“I’ve realized that conservation is just not effective unless you are simultaneously working with local people and improving livelihoods.”
— Dan Karp
It’s almost invisible — just two millimeters long.
But the borer beetle does huge damage to coffee crops worldwide — at least $500 million a year. It burrows into coffee beans and eats them from the inside out. Pesticides used against it are highly toxic to humans and increasingly ineffective.
So what’s the solution? Use nature to fight nature, says NatureNet Fellow Daniel Karp.
Karp’s research — which he did as a doctoral student at Stanford University and was just published in the journal Ecology Letters — finds that leaving bits of native forest habitat for borer-eating birds near the coffee plantations can reduce borer infestations by 50 percent.
Reductions like that mean the difference between failure and survival for the 20 million families dependent on coffee production for a living.
Now, as a NatureNet Fellow, Karp wants to build on that research to help farmers of other crops capitalize on the benefits of pest-eaters — and the natural habitat they need to thrive.
“There’s growing evidence that leaving little bits of natural habitat around your farm can support predators of crop pests, especially in temperate countries,” says Karp.
“As a NatureNet Fellow, I want to help create some basic decision support tools that farmers anywhere could use to determine how much pest relief natural habitat could give them in any situation — and then get that information incorporated into land-use decisions.”
To Find the Answer: Caging Coffee Plants, Poring Through Bird Feces
Karp, an ecologist whose research interests center on developing innovative methods for harmonizing agricultural production with conservation, conducted his borer beetle research in Costa Rica, where the beetle had first been spotted in 2000 and had swept through the country in five short years.
His inquiry was inspired by previous findings that showed patches of native forest left in Costa Rican farmland supported native bees that raised coffee yields up to 20 percent. Karp wondered: Could such forest fragments make a difference for birds and bats that eat coffee pests?
So he enclosed some six-foot tall coffee plants inside cages to prevent bats and birds from getting at them, while leaving others uncaged. The experiment showed that pest infestation almost doubled in the absence of birds — yielding $100-$300/hectare in benefits.
“For a family farm of 30 hectares, that yields $10,000 in yield prevention,” says Karp. “That’s quite a substantial amount, given that the average Costa Rican income is about $6,000.”
But Karp’s work wasn’t done. He had to find and analyze bird feces for borer DNA to make sure which species were actually eating the pests.
Farms with more forests around them, it turned out, had both higher numbers of these bird species and fewer pests than those farms with less forest cover.
And caged plants near forests had bigger increases in borer infestation than those far from forests.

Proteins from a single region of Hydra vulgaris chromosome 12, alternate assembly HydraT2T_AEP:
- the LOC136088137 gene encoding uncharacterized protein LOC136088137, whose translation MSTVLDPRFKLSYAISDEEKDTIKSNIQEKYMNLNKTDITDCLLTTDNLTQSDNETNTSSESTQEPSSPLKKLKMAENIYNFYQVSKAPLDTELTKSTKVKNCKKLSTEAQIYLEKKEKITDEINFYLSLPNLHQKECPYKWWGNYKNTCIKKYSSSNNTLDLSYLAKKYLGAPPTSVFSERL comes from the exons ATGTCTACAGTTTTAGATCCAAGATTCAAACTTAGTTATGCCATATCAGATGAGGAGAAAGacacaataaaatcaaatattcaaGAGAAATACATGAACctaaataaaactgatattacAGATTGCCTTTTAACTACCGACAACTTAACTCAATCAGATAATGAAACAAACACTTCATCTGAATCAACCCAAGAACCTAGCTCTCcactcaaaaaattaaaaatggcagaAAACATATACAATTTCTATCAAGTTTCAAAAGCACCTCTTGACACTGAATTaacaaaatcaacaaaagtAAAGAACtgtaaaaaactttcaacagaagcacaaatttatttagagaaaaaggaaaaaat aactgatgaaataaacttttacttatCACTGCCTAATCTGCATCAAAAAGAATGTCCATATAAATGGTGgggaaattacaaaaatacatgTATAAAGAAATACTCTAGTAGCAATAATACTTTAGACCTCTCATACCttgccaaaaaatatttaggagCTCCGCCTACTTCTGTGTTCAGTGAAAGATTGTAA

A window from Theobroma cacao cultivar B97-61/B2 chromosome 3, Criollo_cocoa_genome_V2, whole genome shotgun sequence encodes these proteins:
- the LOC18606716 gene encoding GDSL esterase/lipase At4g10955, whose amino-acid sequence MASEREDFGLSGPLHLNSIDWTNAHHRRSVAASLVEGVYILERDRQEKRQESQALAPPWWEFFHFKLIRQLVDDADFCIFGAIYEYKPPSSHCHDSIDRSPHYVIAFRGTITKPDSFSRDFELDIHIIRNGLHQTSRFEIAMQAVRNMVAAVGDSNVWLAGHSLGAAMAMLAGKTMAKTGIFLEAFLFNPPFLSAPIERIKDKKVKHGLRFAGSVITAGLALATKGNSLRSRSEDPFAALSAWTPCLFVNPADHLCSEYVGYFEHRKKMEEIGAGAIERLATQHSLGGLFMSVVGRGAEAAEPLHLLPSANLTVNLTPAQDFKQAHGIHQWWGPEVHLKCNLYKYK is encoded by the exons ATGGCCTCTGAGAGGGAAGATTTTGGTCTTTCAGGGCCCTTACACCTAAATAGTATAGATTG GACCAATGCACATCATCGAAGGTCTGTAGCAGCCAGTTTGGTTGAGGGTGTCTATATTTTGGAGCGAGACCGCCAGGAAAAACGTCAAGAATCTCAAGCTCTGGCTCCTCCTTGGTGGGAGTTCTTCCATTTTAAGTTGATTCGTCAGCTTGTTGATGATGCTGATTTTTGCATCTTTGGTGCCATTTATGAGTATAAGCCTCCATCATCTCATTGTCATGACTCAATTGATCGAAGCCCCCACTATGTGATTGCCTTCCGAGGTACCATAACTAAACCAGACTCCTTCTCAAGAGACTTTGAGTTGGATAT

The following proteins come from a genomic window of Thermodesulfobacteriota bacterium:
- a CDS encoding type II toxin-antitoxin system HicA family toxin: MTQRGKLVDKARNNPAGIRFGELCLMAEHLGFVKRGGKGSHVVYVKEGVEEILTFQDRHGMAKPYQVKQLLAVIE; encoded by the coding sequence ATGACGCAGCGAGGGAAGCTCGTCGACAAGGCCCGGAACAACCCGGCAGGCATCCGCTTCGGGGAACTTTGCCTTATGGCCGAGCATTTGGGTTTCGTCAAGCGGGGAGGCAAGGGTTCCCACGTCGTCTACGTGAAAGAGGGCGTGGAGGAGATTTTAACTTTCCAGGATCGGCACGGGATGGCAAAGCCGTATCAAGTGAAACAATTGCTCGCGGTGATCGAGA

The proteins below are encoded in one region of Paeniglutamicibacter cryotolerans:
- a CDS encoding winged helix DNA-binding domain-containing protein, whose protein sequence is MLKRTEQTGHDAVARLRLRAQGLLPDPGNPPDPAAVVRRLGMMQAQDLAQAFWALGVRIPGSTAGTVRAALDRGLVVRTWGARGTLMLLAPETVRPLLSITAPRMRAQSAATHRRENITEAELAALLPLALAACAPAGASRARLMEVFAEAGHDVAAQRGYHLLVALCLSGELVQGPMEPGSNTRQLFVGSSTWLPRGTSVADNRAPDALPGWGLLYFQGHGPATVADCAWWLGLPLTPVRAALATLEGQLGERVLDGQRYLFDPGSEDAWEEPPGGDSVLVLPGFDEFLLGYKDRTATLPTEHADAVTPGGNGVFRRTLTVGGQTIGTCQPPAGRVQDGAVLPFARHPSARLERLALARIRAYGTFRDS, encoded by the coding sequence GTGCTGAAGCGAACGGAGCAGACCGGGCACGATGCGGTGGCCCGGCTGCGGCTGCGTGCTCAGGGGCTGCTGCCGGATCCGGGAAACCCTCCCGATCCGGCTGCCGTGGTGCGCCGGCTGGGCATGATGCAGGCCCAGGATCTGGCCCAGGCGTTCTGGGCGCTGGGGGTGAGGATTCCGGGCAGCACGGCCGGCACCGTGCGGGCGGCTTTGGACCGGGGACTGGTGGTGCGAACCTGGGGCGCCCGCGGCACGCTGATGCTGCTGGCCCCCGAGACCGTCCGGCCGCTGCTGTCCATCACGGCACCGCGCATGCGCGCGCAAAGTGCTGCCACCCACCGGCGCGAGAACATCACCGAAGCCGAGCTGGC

Case closed on the benefits of nature. And those benefits could be far-reaching.
“The borer is a global issue — it’s in more than 50 coffee-producing countries, except in China, Nepal and Papua New Guinea,” says Karp. “In Hawaii, farmers are reporting up to 50 percent of their yield lost to this pest.”
Building on These Findings Through His NatureNet Fellowship
But while coffee is an important crop economically, Karp wants to use his NatureNet Fellowship to extend the benefits of predators in controlling pests for food agriculture. Here’s his plan:
- Create basic decision support tools. “We’re going to bring together pest control experts as well as economists, agronomists and other ecologists from around the world to build off the Costa Rica example,” Karp says. “Our goal is to create a basic predictive framework that anyone could use to estimate the pest-control benefits that natural habitat provides.”
- Quantify the tradeoffs for farmers in keeping natural habitat on their farms. “California produce farmers have to maintain high yields while still complying with water-quality regulations and growing food safety concerns,” says Karp. “Natural habitat may enhance pest control and filter out chemical runoff, but it may also provide a home for animals that carry food diseases like E. Coli. So quantifying these tradeoffs is an essential first step to figuring out effective farm-management strategies.”
- Translating results for big research and aid groups. “Taking this work as well as other kinds of benefits you can get from conservation to research and development organizations such as CGIAR and USAID could help affect change in the real world,” adds Karp.
And he says the Fellows program is a great vehicle to carry out this work.
“The Fellows Program is one of the most flexible postdoctoral program I’ve seen — it will allow me to pursue any area that I see fit, instead of just signing up to work on a specific PI’s project,” says Karp.
“It’s also a really good opportunity to connect with Nature Conservancy scientists and other Fellows who might be really important in guiding some of this work.”
And the Conservancy’s focus on human well-being, he says, fits his evolving outlook about the best direction for conservation.
“I’ve realized that conservation is just not effective unless you are simultaneously working with local people and improving livelihoods,” Karp says. “While I’m still an ecologist, I view agriculture as a perfect conduit of addressing human well-being concerns, but doing it through an ecological lens.”